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Statements and speeches Office of the High Commissioner for Human Rights

“Well past the hour” for countries to align climate laws with human rights obligations, says High Commissioner

28 May 2024

Delivered by

Volker Türk, United Nations High Commissioner for Human Rights


Amsterdam, The Netherlands

The Promise of International Law in the Face of Ecological Crises
University of California, Los Angeles Law Promise Institute Europe

A warm thank you to the UCLA Law Promise Institute and all organizing partners for bringing together this timely discussion.

The world is at a crossroads, facing a multitude of challenges and uncertainties. Rising, intense conflict. Deepening inequalities. Geopolitical divisions are eroding trust and shattering our sense of common humanity at the very moment we need each other most. And, of course, the triple planetary crisis of climate change, biodiversity loss and pollution is no longer a dystopian future threat, but is having a devastating impact on lives and livelihoods here and now.

As you all well know, without immediate and tangible action, the human rights impact of environmental destruction will increase exponentially.

Already, 7 million people die each year from air pollution alone.

Already, extreme weather events that previously would have been unheard of in many places – intense heatwaves, droughts, flooding and tropical cyclones – are becoming commonplace, killing thousands and displacing millions.

Already, entire ecosystems, the food systems and the people who depend on them are on the brink of collapse.

The UN Secretary-General recently said that we are waging a suicidal war on nature.

The only way to win is to stop, and to change.

Human rights offer a roadmap – the roadmap – for the transformative change we need to make peace with nature, preserving our planet and our future.

The human rights framework is universal. It compels us to act.

Not out of fear, but out of a commitment to solutions – rooted in justice and human dignity.

Solutions that will actually work.

Last year, we commemorated the 75th anniversary of the Universal Declaration of Human Rights.

This was a document produced in the aftermath of profound global trauma and horror.

Long before the world knew what we know today about the threat of climate change.

But the Declaration’s promises still ring just as true and relevant. 

Amidst the many crises we face, it was incredibly moving to receive the hundreds of pledges made by governments, civil society and the private sector at our Human Rights 75 initiative in December, highlighting the power and urgency of human rights as a catalyst for change.

As an outcome of the rich consultations held throughout last year, I developed a vision statement – Human Rights: A Path for Solutions. One of its core messages is the need for environmental action to be grounded in human rights.

I pointed to several priorities of direct relevance to your discussions – including the normative advancement of the right to a healthy environment; accountability for environmental harm; the justiciability of the adequacy of Government measures to prevent such harm; empowering people to exercise their rights safely; and an equitable and just transition to sustainable economies and societies.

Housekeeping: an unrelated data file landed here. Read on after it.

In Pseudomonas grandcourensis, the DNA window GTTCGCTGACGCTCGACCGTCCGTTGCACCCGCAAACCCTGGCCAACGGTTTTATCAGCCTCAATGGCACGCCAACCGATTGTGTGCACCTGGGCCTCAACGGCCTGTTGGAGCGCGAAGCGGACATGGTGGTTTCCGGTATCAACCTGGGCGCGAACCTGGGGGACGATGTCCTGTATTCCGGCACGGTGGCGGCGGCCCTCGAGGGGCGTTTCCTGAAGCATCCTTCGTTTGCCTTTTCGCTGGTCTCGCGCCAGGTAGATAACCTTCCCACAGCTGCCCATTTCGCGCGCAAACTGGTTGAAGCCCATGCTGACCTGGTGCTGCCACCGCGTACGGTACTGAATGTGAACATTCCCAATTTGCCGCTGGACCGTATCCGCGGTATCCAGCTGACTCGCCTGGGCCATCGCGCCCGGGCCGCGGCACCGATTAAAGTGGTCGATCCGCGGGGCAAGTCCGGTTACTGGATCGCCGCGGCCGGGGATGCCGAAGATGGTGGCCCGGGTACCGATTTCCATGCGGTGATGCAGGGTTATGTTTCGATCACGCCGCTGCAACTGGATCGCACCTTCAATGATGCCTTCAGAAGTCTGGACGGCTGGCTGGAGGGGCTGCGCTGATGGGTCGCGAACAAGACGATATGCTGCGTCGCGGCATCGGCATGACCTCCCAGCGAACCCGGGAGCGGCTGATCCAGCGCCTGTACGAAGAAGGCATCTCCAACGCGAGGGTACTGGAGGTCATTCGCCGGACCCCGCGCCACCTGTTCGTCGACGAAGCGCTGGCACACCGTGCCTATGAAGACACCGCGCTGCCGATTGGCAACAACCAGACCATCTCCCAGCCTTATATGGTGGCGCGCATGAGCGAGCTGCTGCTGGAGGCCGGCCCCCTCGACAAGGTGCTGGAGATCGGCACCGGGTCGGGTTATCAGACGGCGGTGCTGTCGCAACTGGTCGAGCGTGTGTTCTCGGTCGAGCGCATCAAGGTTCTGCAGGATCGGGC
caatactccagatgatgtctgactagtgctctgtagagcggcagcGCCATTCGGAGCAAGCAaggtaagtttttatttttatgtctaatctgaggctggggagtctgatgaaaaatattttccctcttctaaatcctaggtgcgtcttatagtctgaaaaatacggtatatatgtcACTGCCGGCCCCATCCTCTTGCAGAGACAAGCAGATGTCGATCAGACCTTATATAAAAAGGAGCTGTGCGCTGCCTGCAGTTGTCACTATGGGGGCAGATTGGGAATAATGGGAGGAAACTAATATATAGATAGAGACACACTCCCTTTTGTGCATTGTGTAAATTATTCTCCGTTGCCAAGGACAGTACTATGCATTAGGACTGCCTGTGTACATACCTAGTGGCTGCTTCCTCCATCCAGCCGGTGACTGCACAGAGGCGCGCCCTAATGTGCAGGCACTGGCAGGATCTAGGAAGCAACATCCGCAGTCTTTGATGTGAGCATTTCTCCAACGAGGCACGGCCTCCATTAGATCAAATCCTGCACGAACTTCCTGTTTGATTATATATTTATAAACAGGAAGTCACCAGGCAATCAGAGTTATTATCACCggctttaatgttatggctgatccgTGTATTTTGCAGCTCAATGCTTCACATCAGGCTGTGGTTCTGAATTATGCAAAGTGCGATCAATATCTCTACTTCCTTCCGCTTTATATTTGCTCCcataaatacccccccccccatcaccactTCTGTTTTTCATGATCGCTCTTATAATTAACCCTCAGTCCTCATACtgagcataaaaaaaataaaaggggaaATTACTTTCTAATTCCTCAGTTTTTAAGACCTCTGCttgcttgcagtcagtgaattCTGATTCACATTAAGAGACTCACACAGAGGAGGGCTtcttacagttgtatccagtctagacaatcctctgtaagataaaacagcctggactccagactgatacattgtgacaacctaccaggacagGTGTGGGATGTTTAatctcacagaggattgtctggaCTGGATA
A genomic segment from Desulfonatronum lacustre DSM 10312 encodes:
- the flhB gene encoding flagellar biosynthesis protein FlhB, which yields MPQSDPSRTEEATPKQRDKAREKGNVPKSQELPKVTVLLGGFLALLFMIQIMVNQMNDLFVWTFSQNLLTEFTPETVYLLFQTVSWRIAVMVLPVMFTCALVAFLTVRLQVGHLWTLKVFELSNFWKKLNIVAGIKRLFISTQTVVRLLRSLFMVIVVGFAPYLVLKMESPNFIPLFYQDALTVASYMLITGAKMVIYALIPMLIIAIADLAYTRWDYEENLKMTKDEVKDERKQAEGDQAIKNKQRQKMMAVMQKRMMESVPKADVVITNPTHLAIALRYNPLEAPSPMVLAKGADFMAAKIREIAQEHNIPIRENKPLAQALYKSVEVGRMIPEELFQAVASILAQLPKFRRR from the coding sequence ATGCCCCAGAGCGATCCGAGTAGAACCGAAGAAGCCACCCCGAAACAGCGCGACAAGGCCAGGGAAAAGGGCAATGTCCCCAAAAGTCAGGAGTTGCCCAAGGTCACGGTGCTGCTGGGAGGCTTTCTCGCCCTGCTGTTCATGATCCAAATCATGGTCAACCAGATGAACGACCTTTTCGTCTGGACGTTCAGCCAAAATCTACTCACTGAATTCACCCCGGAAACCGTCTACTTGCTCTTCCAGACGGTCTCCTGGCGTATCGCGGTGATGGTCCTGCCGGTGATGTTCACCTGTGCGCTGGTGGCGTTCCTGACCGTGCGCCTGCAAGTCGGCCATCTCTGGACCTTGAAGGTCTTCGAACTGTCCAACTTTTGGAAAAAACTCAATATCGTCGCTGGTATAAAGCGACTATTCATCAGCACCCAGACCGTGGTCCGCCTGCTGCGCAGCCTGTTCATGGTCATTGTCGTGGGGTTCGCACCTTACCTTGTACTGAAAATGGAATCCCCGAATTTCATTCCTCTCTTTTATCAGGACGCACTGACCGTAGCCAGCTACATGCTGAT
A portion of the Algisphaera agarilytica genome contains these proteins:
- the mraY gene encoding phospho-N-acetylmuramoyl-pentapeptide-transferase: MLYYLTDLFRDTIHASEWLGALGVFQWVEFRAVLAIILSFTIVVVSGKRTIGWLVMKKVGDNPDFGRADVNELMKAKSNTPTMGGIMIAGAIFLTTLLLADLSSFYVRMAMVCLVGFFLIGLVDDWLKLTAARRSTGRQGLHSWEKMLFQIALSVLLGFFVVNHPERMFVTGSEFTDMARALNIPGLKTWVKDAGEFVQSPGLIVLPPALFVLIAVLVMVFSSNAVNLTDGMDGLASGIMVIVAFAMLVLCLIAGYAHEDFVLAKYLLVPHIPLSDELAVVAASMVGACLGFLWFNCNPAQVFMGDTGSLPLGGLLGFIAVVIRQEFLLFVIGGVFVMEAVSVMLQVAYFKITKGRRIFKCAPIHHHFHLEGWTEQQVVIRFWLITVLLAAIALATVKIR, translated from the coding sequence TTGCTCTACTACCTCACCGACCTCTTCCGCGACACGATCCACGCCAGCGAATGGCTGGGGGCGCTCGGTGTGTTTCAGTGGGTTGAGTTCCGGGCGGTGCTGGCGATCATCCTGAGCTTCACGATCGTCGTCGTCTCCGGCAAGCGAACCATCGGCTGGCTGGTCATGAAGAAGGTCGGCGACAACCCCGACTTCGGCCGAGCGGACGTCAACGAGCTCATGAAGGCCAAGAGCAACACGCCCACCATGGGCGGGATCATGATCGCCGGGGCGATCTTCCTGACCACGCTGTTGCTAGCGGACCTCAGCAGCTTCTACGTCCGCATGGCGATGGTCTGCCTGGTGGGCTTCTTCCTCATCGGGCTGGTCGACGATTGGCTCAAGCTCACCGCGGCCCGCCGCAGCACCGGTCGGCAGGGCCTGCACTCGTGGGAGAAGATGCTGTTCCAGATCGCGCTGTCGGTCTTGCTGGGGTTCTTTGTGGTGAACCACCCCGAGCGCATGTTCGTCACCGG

It is encouraging that the search for solutions to climate change continues at pace. Groundbreaking developments in international law over recent years are contributing enormously to this. The challenge, as always, remains putting words into action.

But we can be encouraged by much concrete progress.

In 2022, the UN General Assembly recognized what we already knew to be true – that all people everywhere have the right to a clean, healthy and sustainable environment.

Since the resolution was adopted, it has been referenced by the UN Environment Assembly, the world’s highest level decision-making body on environmental matters. It has also been crucial in outcomes of key climate, biodiversity and chemical negotiations, and judicial decisions. As an example, the recent decision of the Inter-American Court of Human Rights found extensive violations of the right to a healthy environment of the La Oroya community in Peru due to the inadequate regulation of a mine and smelter complex.

Some 83 per cent of UN Member States have now formally recognized the right to a healthy environment in their domestic law.

Discussions about the right to a healthy environment are underway in regional bodies, such as the Council of Europe and ASEAN, carrying the potential to advance a common understanding of this right, and to strengthen mechanisms for its implementation and enforcement.

These efforts are important. They can provide clarity and facilitate implementation of the right to a healthy environment and provide a basis to hold governments and business accountable for environmental harm.

While there is no universally agreed definition of the right to a healthy environment, it is generally understood to include a number of elements such as: clean air; a safe and stable climate; access to safe water and adequate sanitation; healthy and sustainably produced food; non-toxic environments in which to live, work, study and play; healthy biodiversity and ecosystems; access to information; access to justice; and the right to participate in decision-making. Many of these elements are rights in and of themselves.

Importantly, the right to a healthy environment bridges – draws tightly together – environmental and human rights law, offering a path to solutions for both people and planet. In a sense, it overcomes fragmentation that has been an issue of discussion in the international law community and among academics.